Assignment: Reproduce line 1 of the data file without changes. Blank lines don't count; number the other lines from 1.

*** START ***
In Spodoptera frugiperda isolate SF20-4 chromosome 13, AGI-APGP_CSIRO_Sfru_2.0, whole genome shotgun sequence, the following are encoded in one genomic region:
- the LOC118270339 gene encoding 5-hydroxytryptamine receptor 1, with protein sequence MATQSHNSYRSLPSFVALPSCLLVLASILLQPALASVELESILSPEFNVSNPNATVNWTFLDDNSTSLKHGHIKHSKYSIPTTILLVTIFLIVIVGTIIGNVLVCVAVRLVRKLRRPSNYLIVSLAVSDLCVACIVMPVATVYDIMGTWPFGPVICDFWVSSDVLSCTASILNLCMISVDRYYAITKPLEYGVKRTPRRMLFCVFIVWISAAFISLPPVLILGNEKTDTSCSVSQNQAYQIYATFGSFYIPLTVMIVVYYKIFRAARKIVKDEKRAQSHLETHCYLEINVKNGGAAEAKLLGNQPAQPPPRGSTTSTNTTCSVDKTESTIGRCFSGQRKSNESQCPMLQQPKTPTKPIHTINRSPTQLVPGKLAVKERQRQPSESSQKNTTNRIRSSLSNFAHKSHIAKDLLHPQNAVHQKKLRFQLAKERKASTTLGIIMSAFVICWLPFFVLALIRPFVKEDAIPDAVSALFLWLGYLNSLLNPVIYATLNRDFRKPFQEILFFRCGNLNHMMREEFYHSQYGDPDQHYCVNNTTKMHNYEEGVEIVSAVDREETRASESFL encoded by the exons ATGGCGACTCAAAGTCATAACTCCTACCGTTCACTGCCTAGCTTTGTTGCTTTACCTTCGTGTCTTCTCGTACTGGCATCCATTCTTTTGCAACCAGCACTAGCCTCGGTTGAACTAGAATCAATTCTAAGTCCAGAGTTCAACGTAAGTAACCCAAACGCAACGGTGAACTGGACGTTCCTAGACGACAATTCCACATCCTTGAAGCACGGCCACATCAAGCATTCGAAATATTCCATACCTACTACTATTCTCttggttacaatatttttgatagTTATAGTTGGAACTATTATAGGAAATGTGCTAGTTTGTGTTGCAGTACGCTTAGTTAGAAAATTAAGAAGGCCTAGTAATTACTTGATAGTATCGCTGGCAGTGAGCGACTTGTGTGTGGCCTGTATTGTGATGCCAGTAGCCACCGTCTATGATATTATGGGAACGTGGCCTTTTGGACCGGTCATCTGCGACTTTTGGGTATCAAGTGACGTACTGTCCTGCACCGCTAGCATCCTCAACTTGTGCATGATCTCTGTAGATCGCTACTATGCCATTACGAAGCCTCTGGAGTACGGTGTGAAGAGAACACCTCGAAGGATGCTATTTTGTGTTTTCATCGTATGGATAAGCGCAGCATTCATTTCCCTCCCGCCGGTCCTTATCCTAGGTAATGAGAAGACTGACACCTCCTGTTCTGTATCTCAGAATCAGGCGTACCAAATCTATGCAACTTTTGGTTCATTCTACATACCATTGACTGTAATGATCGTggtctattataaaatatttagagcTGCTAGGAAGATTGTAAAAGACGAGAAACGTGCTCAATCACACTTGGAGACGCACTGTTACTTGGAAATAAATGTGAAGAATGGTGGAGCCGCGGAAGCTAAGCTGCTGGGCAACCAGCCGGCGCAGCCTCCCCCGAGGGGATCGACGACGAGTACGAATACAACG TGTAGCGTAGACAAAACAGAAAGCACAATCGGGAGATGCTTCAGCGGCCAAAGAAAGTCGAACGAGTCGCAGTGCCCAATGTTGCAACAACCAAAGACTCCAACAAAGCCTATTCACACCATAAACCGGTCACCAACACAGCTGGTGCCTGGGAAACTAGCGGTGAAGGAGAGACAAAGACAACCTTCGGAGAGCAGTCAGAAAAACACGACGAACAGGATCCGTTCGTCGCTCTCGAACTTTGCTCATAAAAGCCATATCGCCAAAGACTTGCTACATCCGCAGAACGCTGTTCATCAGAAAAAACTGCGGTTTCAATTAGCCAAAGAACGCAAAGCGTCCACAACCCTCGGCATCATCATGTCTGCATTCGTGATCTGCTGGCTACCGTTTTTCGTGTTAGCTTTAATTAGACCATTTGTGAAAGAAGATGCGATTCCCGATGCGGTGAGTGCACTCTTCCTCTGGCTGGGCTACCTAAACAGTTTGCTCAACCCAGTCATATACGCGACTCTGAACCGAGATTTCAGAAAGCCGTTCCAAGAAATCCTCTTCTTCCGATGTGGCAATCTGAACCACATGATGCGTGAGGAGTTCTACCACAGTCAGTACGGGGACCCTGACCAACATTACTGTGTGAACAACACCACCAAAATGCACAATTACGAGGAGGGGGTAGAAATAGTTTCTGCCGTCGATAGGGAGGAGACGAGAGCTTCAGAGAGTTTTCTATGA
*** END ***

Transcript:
In Spodoptera frugiperda isolate SF20-4 chromosome 13, AGI-APGP_CSIRO_Sfru_2.0, whole genome shotgun sequence, the following are encoded in one genomic region: